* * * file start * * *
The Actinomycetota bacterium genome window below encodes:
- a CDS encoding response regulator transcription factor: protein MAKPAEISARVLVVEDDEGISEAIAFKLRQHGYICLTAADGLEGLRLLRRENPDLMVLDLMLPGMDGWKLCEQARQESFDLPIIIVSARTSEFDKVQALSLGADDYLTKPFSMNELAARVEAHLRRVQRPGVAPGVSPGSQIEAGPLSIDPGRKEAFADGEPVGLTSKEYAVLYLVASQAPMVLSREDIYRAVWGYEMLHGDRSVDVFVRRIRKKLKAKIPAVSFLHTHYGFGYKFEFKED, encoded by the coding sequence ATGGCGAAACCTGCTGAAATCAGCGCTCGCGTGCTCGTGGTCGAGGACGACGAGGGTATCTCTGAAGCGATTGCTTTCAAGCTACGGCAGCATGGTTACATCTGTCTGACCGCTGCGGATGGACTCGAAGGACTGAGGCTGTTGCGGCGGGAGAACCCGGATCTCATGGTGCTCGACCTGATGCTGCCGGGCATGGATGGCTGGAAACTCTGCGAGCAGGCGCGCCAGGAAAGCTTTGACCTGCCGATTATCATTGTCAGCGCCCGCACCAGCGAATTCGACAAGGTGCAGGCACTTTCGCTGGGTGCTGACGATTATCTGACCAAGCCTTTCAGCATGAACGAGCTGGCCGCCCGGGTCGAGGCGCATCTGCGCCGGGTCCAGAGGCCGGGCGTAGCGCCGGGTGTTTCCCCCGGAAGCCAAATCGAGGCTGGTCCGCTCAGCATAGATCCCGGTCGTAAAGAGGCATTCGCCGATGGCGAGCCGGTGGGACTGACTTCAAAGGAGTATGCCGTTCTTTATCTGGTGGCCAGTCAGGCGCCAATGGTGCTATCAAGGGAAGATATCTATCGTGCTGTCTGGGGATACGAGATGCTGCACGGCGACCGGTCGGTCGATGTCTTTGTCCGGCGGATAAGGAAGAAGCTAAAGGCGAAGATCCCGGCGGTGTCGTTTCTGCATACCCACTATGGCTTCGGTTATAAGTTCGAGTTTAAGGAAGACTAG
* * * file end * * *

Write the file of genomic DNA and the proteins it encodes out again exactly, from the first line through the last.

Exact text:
The Actinomycetota bacterium genome window below encodes:
- a CDS encoding response regulator transcription factor: protein MAKPAEISARVLVVEDDEGISEAIAFKLRQHGYICLTAADGLEGLRLLRRENPDLMVLDLMLPGMDGWKLCEQARQESFDLPIIIVSARTSEFDKVQALSLGADDYLTKPFSMNELAARVEAHLRRVQRPGVAPGVSPGSQIEAGPLSIDPGRKEAFADGEPVGLTSKEYAVLYLVASQAPMVLSREDIYRAVWGYEMLHGDRSVDVFVRRIRKKLKAKIPAVSFLHTHYGFGYKFEFKED, encoded by the coding sequence ATGGCGAAACCTGCTGAAATCAGCGCTCGCGTGCTCGTGGTCGAGGACGACGAGGGTATCTCTGAAGCGATTGCTTTCAAGCTACGGCAGCATGGTTACATCTGTCTGACCGCTGCGGATGGACTCGAAGGACTGAGGCTGTTGCGGCGGGAGAACCCGGATCTCATGGTGCTCGACCTGATGCTGCCGGGCATGGATGGCTGGAAACTCTGCGAGCAGGCGCGCCAGGAAAGCTTTGACCTGCCGATTATCATTGTCAGCGCCCGCACCAGCGAATTCGACAAGGTGCAGGCACTTTCGCTGGGTGCTGACGATTATCTGACCAAGCCTTTCAGCATGAACGAGCTGGCCGCCCGGGTCGAGGCGCATCTGCGCCGGGTCCAGAGGCCGGGCGTAGCGCCGGGTGTTTCCCCCGGAAGCCAAATCGAGGCTGGTCCGCTCAGCATAGATCCCGGTCGTAAAGAGGCATTCGCCGATGGCGAGCCGGTGGGACTGACTTCAAAGGAGTATGCCGTTCTTTATCTGGTGGCCAGTCAGGCGCCAATGGTGCTATCAAGGGAAGATATCTATCGTGCTGTCTGGGGATACGAGATGCTGCACGGCGACCGGTCGGTCGATGTCTTTGTCCGGCGGATAAGGAAGAAGCTAAAGGCGAAGATCCCGGCGGTGTCGTTTCTGCATACCCACTATGGCTTCGGTTATAAGTTCGAGTTTAAGGAAGACTAG